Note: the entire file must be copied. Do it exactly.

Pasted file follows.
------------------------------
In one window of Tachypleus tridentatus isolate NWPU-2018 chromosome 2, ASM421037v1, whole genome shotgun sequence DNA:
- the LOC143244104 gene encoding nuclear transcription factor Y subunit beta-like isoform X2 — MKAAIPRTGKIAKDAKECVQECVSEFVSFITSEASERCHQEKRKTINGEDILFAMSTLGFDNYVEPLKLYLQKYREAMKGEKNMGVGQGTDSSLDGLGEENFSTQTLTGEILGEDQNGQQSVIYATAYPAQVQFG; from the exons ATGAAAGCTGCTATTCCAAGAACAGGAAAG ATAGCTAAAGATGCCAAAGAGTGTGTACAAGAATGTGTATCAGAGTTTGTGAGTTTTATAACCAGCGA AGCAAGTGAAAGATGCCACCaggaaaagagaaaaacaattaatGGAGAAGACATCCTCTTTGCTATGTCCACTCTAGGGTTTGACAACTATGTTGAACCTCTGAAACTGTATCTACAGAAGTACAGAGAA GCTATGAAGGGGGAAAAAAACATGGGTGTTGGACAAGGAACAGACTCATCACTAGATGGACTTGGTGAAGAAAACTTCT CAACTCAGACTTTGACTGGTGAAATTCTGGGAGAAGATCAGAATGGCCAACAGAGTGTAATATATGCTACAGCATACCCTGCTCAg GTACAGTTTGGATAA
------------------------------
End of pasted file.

In one window of Tachypleus tridentatus isolate NWPU-2018 chromosome 2, ASM421037v1, whole genome shotgun sequence DNA:
- the LOC143244104 gene encoding nuclear transcription factor Y subunit beta-like isoform X2 — MKAAIPRTGKIAKDAKECVQECVSEFVSFITSEASERCHQEKRKTINGEDILFAMSTLGFDNYVEPLKLYLQKYREAMKGEKNMGVGQGTDSSLDGLGEENFSTQTLTGEILGEDQNGQQSVIYATAYPAQVQFG; from the exons ATGAAAGCTGCTATTCCAAGAACAGGAAAG ATAGCTAAAGATGCCAAAGAGTGTGTACAAGAATGTGTATCAGAGTTTGTGAGTTTTATAACCAGCGA AGCAAGTGAAAGATGCCACCaggaaaagagaaaaacaattaatGGAGAAGACATCCTCTTTGCTATGTCCACTCTAGGGTTTGACAACTATGTTGAACCTCTGAAACTGTATCTACAGAAGTACAGAGAA GCTATGAAGGGGGAAAAAAACATGGGTGTTGGACAAGGAACAGACTCATCACTAGATGGACTTGGTGAAGAAAACTTCT CAACTCAGACTTTGACTGGTGAAATTCTGGGAGAAGATCAGAATGGCCAACAGAGTGTAATATATGCTACAGCATACCCTGCTCAg GTACAGTTTGGATAA